ORTHODOXY AS AN IMPORTANT ELEMENT OF MODERN GREEK IDENTITY IN THE 1860S – 1910S (AN EXAMPLE OF THE GREEK CHURCH OF ST. NICHOLAS IN BATUM)
Abstract: A Georgian littoral city Batum, situated on the South-Eastern shores of the Black Sea, has had an interesting history in many respects. It was included in the Ottoman Empire in the 16th century. In 1878 Batum was reintegrated with Georgia (a part of the Russian Empire at that period). In the 1880s – 1910s it served as an industrially important city in the whole Russian Empire. At the same time, it was very colourful nationally and religiously. Greeks in Batum, one of its largest and oldest minorities, settled there in the 1850 and beyond. Batum’s Greeks were actively involved in all spheres of city life, especially in entrepreneurship, politics, culture and education. The Church of St. Nicholas was built in 1865 – 1871 by the local Greek flock. It is the first stone building and the first Christian monument which has survived up to now in Batum. The aim of the article is to present all aspects concerning the process of the building, from acquiring its permission to its completion. It is also underlined that the Church had mobilized and unified, on the one hand, the local Greeks and, on the other hand, the local Greeks with Greeks of Pontus and especially, of Trabzon. In the article a special emphasis is given to present the church as a centre of the Greek community. The article reveals that all successful Greeks of Batum were involved in activities initiated or organized by the church of St. Nicholas. It is evident that the church is the space that helps the Greeks of the diaspora to maintain such an important marker of identity as language. At the end of the 19th century and the beginning of the 20th century (i. e. before the sovietization of Georgia) it was the Church that united the Greeks living in the non-Greek space and strengthened their perception of their national identity and desire to preserve it. All this was happening in harmony and there are no cases of confrontation with local church circles or structures. The church was the factor that spiritually united the population of Batum and the Pontus region within the framework of two different empires.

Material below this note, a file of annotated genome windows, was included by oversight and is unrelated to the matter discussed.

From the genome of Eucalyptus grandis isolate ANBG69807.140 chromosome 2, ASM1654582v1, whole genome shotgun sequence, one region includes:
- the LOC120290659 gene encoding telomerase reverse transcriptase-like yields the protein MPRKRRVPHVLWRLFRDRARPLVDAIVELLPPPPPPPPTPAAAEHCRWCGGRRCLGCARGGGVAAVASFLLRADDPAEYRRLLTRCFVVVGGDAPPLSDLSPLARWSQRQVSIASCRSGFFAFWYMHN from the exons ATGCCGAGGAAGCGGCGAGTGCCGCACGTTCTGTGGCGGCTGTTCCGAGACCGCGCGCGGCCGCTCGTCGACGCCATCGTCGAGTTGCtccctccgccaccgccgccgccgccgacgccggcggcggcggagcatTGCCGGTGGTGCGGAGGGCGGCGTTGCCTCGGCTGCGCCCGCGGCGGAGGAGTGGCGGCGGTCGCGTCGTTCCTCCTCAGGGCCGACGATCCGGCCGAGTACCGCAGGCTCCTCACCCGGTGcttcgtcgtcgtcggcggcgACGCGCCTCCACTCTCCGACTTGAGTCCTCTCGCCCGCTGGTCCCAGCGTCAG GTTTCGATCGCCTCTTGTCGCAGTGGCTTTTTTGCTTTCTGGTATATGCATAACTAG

Authors: Tchkoidze, Eka
Source: Konštatínove listy, 2022, vol.: 15, issue: 1, pages: 97-108 (PDF file)
Keywords: GREEK IDENTITY, ORTHODOXY, BATUM, CHURCH OF ST. NICHOLAS, GEORGIA, RUSSIAN EMPIRE